Chinese President Xi Jinping has reshuffled the top leadership of the powerful PLA, packing it with a new set of generals, vastly strenghtening his power base in the world's largest military ahead of the Congress of the ruling Communist party.
Chinese President Xi Jinping has reshuffled the top leadership of the powerful PLA, packing it with a new set of generals, vastly strenghtening his power base in the world’s largest military ahead of the Congress of the ruling Communist party. The reshuffle comes prior to the 19th Congress of the Communist Party of China (CPC) which will open here from October 18. The meeting is widely expected to confer a second five-year term to Xi as General Secretary. Two top officials, Gen. Fang Fenghui, head of the Joint Staff Department Central Military Commission (CMC), and Gen. Zhang Yang, head of its Political Work Department have been removed in the latest shake up of the 2.3 million strong PLA, increasing Xi’s dominance over the military. Xi heads the all-powerful CMC the overall high command of the PLA and he is the only civilian in the 11-member body.
The “ousting” of Fang and Zhang is further proof that Xi is “cementing his control over the military”, the Hong Kong- based South China Morning Post reported today. Fang has been replaced by Gen. Li Zuocheng, a decorated veteran of the Sino-Vietnamese war and Admiral Miao Hua, formerly the PLA Navy’s political commissar has been appointed as head of the Political Work Department in the place of Gen. Zhang. Xi promoted Li to full general and Miao to the equivalent naval rank in 2015 and both men are seen as being firmly in his camp, the Post report said. He heads the Presidency and the military, which makes him far more powerful compared to his predecessor, Hu Jintao.
In his first term, Xi has carried out a massive anti- graft campaign in the party and the military in which thousands of officials from top to bottom were either punished or purged. “Whatever option will be chosen, the first thing Xi will do is to root out the harmful influence left by the two disgraced CMC vice-chairmen, Guo Boxiong and Xu Caihou,” the Post quoted an official as saying. Guo and Xu became the most senior military officers probed for buying and selling military ranks and other forms of corruption in the sweeping anti-graft campaign launched by Xi soon after he became party general secretary in November 2012.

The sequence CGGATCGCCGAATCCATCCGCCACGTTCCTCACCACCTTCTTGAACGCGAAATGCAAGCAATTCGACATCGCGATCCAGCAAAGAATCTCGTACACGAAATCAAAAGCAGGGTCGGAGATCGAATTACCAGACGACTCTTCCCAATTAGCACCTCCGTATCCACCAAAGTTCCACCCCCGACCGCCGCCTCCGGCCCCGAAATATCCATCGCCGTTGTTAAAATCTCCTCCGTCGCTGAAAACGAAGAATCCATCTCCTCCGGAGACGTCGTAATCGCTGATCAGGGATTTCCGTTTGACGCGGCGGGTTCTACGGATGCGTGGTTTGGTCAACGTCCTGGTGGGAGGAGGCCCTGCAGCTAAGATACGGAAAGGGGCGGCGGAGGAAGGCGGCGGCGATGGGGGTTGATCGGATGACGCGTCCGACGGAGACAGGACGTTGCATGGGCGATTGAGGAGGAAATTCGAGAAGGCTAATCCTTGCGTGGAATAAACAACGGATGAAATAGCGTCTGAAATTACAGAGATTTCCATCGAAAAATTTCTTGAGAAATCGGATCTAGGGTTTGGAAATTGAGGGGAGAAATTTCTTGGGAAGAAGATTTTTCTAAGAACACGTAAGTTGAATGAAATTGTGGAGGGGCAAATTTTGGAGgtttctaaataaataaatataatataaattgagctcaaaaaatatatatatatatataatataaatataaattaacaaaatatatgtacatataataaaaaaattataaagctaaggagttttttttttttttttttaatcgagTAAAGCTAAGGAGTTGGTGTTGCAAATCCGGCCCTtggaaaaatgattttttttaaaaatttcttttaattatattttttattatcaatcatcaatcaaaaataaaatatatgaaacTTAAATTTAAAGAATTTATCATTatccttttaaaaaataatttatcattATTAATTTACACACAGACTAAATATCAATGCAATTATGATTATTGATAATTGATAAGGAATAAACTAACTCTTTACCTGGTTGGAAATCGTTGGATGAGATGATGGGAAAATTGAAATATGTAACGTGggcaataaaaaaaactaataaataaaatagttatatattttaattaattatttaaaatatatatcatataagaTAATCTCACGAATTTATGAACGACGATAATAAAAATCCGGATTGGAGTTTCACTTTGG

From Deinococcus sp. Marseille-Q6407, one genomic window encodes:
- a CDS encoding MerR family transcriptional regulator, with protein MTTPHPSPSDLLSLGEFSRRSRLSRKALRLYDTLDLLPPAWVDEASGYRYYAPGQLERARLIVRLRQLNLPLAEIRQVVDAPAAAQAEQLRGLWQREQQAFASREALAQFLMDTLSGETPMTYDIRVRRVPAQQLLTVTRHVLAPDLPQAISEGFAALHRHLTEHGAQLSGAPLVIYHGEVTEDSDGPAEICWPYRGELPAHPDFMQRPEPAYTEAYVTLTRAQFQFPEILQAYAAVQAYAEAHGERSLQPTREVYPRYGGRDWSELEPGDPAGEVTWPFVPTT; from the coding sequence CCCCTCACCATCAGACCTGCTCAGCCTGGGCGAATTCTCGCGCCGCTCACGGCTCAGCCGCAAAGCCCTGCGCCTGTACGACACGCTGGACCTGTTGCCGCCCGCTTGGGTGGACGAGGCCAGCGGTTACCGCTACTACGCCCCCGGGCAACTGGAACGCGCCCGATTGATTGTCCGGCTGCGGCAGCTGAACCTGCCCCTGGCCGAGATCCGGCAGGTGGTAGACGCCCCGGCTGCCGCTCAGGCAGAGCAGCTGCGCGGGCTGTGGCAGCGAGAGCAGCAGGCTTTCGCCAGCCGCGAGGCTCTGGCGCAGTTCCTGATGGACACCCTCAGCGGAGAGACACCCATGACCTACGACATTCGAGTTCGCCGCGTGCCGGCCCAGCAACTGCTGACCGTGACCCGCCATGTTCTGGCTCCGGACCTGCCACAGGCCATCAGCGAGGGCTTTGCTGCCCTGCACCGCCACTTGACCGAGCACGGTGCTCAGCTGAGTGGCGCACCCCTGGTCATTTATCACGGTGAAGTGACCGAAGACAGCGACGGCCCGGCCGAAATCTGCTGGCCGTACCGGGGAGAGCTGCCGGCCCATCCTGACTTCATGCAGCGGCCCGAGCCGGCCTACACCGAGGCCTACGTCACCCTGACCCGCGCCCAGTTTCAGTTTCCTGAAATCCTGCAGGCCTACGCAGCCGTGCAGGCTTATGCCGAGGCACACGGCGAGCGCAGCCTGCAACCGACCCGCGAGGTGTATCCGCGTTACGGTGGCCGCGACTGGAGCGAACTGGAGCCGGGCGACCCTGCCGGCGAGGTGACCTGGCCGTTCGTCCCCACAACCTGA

Since then, at least 13,000 military officers involved in corruption have been punished, the Post quoted a report by the PLA Daily, official organ of the Chinese military as saying. Guo, 75, was sentenced to life imprisonment in July last year and Xu died of cancer at the age of 72 in 2015 while in custody and under investigation for graft. Since he took over Xi’s focus remained on revamping the military. In an unprecedented overhaul, he had announced that PLA would shed three lakh troops, taking their number down to two million. He has also cut the size of the army to a million and vastly increased the role of the navy and the air force to assist China’s global push for influence.
He had also scrapped the PLA’s four former headquarters – General Staff, General Political, General Logistics and General Armaments – and established 15 functional departments to divide their powers. The PLA’s seven military commands were also reshaped into five theatre commands. Xi will use the party congress to restructure the CMC, the Post quoted officials as saying. He may either trim the size of the 11-member CMC to just the chairman and four vice-chairmen or induct heads of the five theatre commands into the high power body. The current CMC comprises one chairman, two vice- chairmen, and eight regular members: the defence minister, the heads of the four former headquarters, and the commanders of the air force, navy and rocket force.
“Rooting out the harmful influence of Guo and Xu is one of the key reasons Xi needs to reform the CMC,” Beijing-based military expert Li Jie told the Post. The structure of the commission also needs to fit the ongoing military overhaul, with thousands of senior officers being laid off, he said. Shanghai-based political commentator Chen Daoyin said Xi was intent on reforming the CMC to strengthen his hand against those in the party opposed to his new political thinking. Xi hoped his political ideas would to be in included in the party constitution at the upcoming congress, like those of his predecessors Mao Zedong, Deng Xiaoping, Jiang Zemin and Hu Jintao, and become part of the party’s political guidelines.
“But it seems there are some different voices inside the party against him,” Chen told Post. “The removal Fang and Zhang and reform the CMC could remind his opponents that Xi has absolute dominance in the army, which helped put the Communist Party in power,” he said.